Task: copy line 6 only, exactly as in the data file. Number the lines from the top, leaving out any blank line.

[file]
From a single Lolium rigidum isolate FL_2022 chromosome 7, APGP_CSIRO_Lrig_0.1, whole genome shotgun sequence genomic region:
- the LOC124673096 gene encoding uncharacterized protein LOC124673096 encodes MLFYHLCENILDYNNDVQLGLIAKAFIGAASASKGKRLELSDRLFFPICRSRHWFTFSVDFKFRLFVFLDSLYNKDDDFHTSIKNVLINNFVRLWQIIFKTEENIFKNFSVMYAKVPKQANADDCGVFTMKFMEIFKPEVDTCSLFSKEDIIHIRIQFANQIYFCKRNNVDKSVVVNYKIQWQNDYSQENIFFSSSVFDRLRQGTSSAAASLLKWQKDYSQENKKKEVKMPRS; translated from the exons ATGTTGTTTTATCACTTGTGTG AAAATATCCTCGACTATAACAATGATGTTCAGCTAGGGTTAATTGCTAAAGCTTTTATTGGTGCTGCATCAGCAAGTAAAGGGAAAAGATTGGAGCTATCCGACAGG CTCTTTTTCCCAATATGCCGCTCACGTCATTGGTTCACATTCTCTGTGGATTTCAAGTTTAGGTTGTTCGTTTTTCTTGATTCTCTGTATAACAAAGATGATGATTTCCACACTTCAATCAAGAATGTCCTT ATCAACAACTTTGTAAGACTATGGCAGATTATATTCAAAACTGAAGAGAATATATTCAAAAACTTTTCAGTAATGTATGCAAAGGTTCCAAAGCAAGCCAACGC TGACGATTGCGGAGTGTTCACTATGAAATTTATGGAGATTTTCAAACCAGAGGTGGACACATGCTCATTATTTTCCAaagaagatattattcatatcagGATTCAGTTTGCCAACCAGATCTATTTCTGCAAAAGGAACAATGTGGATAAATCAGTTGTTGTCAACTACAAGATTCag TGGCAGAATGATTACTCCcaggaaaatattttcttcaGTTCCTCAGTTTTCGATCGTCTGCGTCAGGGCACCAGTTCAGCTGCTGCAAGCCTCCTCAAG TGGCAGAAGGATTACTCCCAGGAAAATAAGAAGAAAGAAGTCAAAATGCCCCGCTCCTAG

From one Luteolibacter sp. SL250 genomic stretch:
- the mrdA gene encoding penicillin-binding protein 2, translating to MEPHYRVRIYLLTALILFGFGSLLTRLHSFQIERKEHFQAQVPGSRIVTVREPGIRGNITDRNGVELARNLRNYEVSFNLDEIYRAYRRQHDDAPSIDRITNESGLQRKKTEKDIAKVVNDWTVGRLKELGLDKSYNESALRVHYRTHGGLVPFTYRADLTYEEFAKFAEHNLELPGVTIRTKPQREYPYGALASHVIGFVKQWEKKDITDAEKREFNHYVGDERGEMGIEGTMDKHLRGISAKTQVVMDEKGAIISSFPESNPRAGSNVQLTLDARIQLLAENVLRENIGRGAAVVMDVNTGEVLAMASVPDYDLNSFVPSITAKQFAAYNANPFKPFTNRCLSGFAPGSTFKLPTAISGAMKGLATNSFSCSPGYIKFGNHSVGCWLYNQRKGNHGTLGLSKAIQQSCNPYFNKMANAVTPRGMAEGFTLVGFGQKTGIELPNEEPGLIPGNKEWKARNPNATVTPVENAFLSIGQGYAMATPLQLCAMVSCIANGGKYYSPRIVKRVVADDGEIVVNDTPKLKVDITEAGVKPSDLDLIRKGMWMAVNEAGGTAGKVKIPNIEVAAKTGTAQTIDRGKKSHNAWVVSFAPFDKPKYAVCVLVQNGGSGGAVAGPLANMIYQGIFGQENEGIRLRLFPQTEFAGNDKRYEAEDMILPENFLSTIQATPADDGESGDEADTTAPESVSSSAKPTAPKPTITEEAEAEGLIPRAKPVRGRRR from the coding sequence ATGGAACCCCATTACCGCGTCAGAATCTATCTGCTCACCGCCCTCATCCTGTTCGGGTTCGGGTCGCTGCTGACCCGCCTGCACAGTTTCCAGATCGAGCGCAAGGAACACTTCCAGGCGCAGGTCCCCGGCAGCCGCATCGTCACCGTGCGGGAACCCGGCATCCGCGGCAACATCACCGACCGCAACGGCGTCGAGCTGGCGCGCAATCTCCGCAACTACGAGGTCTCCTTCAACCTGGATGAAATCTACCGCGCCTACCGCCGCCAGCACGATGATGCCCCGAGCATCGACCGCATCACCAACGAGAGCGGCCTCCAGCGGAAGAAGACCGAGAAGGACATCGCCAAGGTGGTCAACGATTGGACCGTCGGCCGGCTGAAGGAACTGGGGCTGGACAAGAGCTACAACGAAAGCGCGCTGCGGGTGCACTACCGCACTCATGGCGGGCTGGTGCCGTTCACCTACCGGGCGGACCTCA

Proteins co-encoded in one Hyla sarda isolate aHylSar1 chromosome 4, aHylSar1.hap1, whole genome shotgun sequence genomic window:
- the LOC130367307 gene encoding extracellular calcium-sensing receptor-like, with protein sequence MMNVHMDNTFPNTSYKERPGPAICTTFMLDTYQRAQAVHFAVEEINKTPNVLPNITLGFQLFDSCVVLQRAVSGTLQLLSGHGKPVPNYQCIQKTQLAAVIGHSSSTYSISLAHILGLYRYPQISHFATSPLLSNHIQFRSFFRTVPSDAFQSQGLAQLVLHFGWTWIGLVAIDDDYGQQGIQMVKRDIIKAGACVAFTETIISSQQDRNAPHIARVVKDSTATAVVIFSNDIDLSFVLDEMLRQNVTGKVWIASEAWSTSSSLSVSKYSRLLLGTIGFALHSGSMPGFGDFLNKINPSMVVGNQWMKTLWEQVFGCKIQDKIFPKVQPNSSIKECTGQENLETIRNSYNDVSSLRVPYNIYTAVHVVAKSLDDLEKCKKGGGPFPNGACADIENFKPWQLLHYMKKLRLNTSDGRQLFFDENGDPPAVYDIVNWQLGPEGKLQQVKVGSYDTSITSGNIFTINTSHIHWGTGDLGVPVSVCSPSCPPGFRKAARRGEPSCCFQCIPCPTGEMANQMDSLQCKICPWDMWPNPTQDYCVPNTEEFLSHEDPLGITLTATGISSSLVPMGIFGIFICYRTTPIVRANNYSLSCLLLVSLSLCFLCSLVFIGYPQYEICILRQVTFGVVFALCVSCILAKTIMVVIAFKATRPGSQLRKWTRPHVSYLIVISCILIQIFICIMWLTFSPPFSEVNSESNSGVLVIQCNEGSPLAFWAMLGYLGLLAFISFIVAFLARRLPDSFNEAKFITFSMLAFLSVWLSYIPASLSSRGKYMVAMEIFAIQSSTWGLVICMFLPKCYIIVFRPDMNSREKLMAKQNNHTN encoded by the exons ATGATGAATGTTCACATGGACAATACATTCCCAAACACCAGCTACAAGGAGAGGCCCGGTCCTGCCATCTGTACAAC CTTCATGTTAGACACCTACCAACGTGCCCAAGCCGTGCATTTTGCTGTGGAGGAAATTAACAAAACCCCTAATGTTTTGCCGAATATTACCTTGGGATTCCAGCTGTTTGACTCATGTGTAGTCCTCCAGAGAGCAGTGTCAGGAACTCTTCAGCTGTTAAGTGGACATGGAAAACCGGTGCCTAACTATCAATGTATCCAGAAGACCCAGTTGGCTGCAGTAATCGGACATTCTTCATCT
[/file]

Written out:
- the LOC130367307 gene encoding extracellular calcium-sensing receptor-like, with protein sequence MMNVHMDNTFPNTSYKERPGPAICTTFMLDTYQRAQAVHFAVEEINKTPNVLPNITLGFQLFDSCVVLQRAVSGTLQLLSGHGKPVPNYQCIQKTQLAAVIGHSSSTYSISLAHILGLYRYPQISHFATSPLLSNHIQFRSFFRTVPSDAFQSQGLAQLVLHFGWTWIGLVAIDDDYGQQGIQMVKRDIIKAGACVAFTETIISSQQDRNAPHIARVVKDSTATAVVIFSNDIDLSFVLDEMLRQNVTGKVWIASEAWSTSSSLSVSKYSRLLLGTIGFALHSGSMPGFGDFLNKINPSMVVGNQWMKTLWEQVFGCKIQDKIFPKVQPNSSIKECTGQENLETIRNSYNDVSSLRVPYNIYTAVHVVAKSLDDLEKCKKGGGPFPNGACADIENFKPWQLLHYMKKLRLNTSDGRQLFFDENGDPPAVYDIVNWQLGPEGKLQQVKVGSYDTSITSGNIFTINTSHIHWGTGDLGVPVSVCSPSCPPGFRKAARRGEPSCCFQCIPCPTGEMANQMDSLQCKICPWDMWPNPTQDYCVPNTEEFLSHEDPLGITLTATGISSSLVPMGIFGIFICYRTTPIVRANNYSLSCLLLVSLSLCFLCSLVFIGYPQYEICILRQVTFGVVFALCVSCILAKTIMVVIAFKATRPGSQLRKWTRPHVSYLIVISCILIQIFICIMWLTFSPPFSEVNSESNSGVLVIQCNEGSPLAFWAMLGYLGLLAFISFIVAFLARRLPDSFNEAKFITFSMLAFLSVWLSYIPASLSSRGKYMVAMEIFAIQSSTWGLVICMFLPKCYIIVFRPDMNSREKLMAKQNNHTN encoded by the exons ATGATGAATGTTCACATGGACAATACATTCCCAAACACCAGCTACAAGGAGAGGCCCGGTCCTGCCATCTGTACAAC CTTCATGTTAGACACCTACCAACGTGCCCAAGCCGTGCATTTTGCTGTGGAGGAAATTAACAAAACCCCTAATGTTTTGCCGAATATTACCTTGGGATTCCAGCTGTTTGACTCATGTGTAGTCCTCCAGAGAGCAGTGTCAGGAACTCTTCAGCTGTTAAGTGGACATGGAAAACCGGTGCCTAACTATCAATGTATCCAGAAGACCCAGTTGGCTGCAGTAATCGGACATTCTTCATCT